One of my heroes of the faith is Elisabeth Elliot. I used to love listening to her radio program “Gateway to Joy” which aired in syndication for 13 years until 2001. She shared so many jewels of wisdom that I started recording many of her stories, quotations, book recommendations, and poems in a notebook. In her June 30, 2000, broadcast she shared a poem that has brought me much comfort and encouragement in the 17 years since then.
It was written by Martha Snell Nicholson – a woman acquainted with suffering. Nicholson suffered from four incurable diseases for over 35 years. She wrote many poems about pain and suffering, but in not one of them does she depict herself as a helpless victim of a cruel fate. Her agony was an opportunity for closer fellowship with her Savior – the One who, though perfect, learned obedience through suffering (Hebrews 5:8). As Elliot said on another of her broadcasts (and I recorded in my notebook), “Jesus Himself had to learn obedience by the things which He suffered, not by the things which He enjoyed. Shall we who claim to be His followers expect it to be presented to us in a more congenial form?” Shall we, indeed?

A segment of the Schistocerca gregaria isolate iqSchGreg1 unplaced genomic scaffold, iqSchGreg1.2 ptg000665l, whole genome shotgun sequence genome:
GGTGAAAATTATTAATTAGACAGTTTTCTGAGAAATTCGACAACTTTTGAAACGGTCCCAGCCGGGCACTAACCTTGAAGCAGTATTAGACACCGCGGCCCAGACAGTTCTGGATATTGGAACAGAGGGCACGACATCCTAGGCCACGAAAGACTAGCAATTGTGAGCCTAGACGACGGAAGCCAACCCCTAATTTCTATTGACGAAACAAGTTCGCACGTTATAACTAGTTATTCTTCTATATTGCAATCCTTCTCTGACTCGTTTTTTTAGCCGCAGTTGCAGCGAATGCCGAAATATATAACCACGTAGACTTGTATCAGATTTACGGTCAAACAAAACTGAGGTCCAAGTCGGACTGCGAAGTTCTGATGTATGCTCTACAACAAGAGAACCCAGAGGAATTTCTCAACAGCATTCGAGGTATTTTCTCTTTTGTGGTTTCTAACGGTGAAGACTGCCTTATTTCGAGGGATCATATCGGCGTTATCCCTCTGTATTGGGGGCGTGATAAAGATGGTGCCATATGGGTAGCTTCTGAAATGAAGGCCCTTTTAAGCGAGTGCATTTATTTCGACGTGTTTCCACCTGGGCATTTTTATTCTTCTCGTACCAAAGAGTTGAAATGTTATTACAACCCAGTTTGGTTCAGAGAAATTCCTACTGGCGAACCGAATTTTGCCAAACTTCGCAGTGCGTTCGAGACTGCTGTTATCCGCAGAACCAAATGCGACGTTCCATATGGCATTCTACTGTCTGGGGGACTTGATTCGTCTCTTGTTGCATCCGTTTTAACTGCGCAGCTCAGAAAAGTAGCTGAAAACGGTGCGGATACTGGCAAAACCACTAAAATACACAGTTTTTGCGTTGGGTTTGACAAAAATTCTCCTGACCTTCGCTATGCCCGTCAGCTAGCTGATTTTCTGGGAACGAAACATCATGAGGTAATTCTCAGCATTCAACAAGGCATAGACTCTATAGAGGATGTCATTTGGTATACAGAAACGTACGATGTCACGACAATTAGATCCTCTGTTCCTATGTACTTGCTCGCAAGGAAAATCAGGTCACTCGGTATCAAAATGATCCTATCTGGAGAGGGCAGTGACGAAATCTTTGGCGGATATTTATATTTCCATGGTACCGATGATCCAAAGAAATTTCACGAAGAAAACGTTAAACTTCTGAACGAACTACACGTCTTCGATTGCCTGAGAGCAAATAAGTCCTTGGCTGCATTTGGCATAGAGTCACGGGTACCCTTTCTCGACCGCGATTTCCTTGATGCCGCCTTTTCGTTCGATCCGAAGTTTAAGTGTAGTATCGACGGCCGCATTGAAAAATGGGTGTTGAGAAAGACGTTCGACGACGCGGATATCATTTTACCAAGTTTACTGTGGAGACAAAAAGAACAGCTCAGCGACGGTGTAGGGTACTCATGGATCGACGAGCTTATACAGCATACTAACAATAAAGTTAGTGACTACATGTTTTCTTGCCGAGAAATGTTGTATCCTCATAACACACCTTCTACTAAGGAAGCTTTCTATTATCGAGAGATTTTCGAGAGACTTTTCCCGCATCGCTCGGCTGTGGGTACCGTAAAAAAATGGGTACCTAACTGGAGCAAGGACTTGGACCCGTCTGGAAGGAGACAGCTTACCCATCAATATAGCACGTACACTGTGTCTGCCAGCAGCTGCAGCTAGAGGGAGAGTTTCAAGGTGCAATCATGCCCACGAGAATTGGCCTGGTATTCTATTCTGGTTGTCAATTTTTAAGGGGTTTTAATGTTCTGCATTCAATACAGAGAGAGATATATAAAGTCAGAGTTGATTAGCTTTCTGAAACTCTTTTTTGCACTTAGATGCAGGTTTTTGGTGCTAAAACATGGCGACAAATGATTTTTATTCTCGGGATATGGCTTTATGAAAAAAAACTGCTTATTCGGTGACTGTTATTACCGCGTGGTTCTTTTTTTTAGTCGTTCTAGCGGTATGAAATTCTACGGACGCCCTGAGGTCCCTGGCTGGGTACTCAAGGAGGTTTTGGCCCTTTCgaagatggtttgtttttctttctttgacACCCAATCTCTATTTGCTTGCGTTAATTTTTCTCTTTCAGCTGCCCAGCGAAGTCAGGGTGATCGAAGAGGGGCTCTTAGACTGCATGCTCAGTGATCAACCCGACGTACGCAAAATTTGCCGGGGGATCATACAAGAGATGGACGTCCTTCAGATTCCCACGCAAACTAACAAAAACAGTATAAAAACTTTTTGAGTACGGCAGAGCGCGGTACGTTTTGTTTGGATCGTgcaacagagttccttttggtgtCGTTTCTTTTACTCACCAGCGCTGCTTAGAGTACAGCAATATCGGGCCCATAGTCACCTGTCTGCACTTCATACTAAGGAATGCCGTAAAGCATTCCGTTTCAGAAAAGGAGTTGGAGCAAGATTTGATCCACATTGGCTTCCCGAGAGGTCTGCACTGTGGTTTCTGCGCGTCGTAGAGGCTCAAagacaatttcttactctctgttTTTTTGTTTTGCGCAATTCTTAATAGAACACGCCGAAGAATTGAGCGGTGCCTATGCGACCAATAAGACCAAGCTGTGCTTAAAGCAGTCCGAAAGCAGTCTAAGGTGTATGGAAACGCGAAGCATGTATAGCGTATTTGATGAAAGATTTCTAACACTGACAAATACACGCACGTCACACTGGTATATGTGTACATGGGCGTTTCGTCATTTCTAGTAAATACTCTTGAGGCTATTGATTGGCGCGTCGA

I hope Ms. Nicholson’s poem will comfort you as it has I.
I stood a mendicant [beggar] of God before His royal throne
And begged him for one priceless gift, which I could call my own.
I took the gift from out His hand, but as I would depart
I cried, “But Lord this is a thorn and it has pierced my heart.
This is a strange, a hurtful gift, which Thou hast given me.”
He said, “My child, I give good gifts and gave My best to thee.”
I took it home and though at first the cruel thorn hurt sore,
As long years passed I learned at last to love it more and more.
I learned He never gives a thorn without this added grace,
He takes the thorn to pin aside the veil which hides His face.
~Martha Snell Nicholson